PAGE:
Argentinian filmmaker Andrés Muschietti makes his directorial debut with a feature length reworking of his original short film. Unfortunately, his efforts result in a flawed experience that is a long way short of a classic piece of horror filmmaking, but as a thriller it is absolutely watchable.
Much like the original 2008 Spanish-language short film of the same name, this chilling thriller tells the haunting tale of a young couple who adopt two little girls they find abandoned in a decrepit cabin in the woods. As they look to begin their new life and raise a family they soon discover that the young sisters had disappeared the day their mother was murdered and now a supernatural force is intent on claiming them back.
This modern haunted-house horror sees much sought after actress Jessica Chastain star alongside Danish actor Nikolaj Coster-Waldau, best known for his role as Jaime Lannister for HBO’s acclaimed television series Game of Thrones. Their characters, Annabel and Lucas, a laid back musician and struggling artist respectively, are certainly unfamiliar territory for these remarkable talents, particularly Chastain who is barely recognisable as the “rocker chick”. Nonetheless, they are both comfortable and confident in their performances and build convincing characters and an authentic on screen relationship brimming with genuine emotion.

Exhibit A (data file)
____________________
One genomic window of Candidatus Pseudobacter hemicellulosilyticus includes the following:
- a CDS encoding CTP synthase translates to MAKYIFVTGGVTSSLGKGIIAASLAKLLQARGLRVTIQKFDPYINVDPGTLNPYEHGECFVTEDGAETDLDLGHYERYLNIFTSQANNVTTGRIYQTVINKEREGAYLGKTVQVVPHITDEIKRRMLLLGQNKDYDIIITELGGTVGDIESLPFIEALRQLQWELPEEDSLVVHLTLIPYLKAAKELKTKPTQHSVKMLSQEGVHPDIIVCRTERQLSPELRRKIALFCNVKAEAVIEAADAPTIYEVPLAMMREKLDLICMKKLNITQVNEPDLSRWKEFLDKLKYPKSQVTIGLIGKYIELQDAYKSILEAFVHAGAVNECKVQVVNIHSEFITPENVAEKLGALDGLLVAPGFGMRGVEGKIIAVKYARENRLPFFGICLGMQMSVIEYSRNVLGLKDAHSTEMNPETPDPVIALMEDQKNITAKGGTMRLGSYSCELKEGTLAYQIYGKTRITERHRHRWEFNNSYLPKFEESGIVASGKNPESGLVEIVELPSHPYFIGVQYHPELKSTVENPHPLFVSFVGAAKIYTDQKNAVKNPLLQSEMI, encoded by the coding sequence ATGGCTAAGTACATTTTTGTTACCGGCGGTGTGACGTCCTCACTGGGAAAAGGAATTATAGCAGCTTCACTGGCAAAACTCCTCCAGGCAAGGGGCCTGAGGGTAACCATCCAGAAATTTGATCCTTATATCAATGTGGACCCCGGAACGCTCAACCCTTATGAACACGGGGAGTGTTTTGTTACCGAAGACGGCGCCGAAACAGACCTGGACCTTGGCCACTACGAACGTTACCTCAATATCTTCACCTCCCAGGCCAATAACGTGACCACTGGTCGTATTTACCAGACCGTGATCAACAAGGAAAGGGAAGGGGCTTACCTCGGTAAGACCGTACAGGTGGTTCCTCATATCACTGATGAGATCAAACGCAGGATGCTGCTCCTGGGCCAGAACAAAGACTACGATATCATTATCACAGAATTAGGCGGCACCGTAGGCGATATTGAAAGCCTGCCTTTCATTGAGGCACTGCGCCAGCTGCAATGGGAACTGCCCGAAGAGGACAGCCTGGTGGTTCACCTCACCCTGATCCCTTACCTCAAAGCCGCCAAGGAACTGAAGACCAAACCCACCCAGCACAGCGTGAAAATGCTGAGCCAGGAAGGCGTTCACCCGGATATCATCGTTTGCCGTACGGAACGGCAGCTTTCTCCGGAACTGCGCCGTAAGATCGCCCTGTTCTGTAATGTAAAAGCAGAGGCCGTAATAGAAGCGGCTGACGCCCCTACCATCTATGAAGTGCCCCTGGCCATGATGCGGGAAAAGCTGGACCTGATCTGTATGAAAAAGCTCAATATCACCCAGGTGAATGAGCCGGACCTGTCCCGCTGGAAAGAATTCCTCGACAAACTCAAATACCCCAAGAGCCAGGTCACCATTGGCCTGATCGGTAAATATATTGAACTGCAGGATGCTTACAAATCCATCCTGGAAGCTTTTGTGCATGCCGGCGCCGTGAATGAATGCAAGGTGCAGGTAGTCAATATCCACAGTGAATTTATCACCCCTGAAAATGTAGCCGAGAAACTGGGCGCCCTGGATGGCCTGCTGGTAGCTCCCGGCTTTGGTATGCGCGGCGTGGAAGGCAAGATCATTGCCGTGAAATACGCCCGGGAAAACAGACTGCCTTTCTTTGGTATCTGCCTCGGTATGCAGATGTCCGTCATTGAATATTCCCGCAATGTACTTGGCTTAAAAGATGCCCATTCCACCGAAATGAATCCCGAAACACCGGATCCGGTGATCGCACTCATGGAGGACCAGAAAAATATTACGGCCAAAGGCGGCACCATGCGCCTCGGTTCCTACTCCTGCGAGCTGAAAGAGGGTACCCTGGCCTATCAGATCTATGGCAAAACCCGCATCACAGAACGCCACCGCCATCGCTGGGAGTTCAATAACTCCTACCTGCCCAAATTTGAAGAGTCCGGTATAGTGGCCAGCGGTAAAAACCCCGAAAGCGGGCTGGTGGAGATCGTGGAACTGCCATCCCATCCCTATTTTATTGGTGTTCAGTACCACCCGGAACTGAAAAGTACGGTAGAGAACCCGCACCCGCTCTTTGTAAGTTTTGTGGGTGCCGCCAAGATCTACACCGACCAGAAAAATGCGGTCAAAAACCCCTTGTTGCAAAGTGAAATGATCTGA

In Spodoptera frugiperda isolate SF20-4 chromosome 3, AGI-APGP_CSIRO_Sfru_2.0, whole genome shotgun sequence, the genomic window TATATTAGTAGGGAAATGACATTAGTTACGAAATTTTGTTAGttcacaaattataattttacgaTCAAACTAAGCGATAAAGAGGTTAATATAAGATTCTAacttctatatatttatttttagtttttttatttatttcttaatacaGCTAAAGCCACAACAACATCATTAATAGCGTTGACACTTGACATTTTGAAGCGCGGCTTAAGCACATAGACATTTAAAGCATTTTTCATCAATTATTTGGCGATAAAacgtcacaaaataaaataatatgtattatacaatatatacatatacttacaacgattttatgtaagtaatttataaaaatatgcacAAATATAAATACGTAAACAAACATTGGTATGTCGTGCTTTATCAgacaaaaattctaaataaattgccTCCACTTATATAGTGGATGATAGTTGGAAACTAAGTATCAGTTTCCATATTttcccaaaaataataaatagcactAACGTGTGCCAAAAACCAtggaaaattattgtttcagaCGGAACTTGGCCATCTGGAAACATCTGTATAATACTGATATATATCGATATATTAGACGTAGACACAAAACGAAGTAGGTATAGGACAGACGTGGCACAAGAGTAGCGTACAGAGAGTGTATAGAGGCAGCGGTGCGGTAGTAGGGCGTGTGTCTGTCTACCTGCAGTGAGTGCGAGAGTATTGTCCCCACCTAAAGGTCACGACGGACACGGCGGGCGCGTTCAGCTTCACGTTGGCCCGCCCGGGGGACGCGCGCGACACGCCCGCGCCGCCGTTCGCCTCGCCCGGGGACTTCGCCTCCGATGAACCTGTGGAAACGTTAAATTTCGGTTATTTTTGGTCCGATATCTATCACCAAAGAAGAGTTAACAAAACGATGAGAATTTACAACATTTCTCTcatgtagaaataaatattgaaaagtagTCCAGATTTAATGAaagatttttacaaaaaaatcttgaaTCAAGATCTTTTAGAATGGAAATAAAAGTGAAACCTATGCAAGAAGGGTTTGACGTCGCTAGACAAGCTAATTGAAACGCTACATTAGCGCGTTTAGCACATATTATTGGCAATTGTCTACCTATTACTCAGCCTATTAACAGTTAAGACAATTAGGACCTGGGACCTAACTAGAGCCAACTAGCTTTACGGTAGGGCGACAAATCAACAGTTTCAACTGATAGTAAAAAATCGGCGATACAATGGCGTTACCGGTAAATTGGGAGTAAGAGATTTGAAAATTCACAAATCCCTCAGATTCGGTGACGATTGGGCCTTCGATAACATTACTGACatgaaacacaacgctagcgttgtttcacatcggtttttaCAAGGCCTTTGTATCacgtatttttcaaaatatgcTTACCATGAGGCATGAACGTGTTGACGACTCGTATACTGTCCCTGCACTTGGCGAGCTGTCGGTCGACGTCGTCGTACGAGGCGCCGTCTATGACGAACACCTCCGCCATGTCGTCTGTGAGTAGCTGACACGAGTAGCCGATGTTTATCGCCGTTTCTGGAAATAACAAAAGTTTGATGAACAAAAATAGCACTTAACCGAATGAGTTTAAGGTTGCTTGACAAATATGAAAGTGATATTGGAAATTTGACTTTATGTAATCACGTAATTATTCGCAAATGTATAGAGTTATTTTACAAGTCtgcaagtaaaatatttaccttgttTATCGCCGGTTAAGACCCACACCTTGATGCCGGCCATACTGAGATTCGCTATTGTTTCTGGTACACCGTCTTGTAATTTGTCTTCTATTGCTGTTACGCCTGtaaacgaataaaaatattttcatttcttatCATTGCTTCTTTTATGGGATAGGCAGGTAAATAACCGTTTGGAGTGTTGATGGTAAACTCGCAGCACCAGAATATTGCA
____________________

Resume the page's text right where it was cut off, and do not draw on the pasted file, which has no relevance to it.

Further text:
The most impressive aspect of their performances is they way in which they interact with the young girls. Coster-Waldau brings sincerity and honesty to his role as the young girls’ uncle who must begin raising his nieces like they’re his own, but it’s Chastain who truly excels as Annabel becomes a reluctant step mother and learns to care for the children she didn’t intend on. With the aid of two incredible performances from the two child actors Megan Charpentier and Isabelle Nelisse, these dramatic interactions are always emotionally charged and ensure that the ensuing battle of wills between the supernatural and the living worlds is as compelling as possible.
However, the narrative never truly translates from a short and the mountain of information thrust onto the audience gives the impression that the film is constantly trying to justify itself, particularly its extensive fantasy elements. Worst of all however is its presentation of horror. While the film initially contains an effective use of genre conventions, it soon resorts to excessive jump scares that soon lose their impact over the course of the film. Then again, there is an exceptionally eerie atmosphere surrounding the narrative – no doubt the result of Guillermo del Toro’s involvement as producer. Having begun with a chilling opening third that will haunt you long after the credits roll, its disappointing that the subsequent scenes are almost instantly forgettable.
With an eager creator at the helm, talented actors in unfamiliar roles and the stamp of approval from horror producing legend Guillermo del Toro, Mama doesn’t reach its true potential and nor does it present the outlandish innovation expected from a debut filmmaker, but in no way is it as generic or annoying as many modern horrors.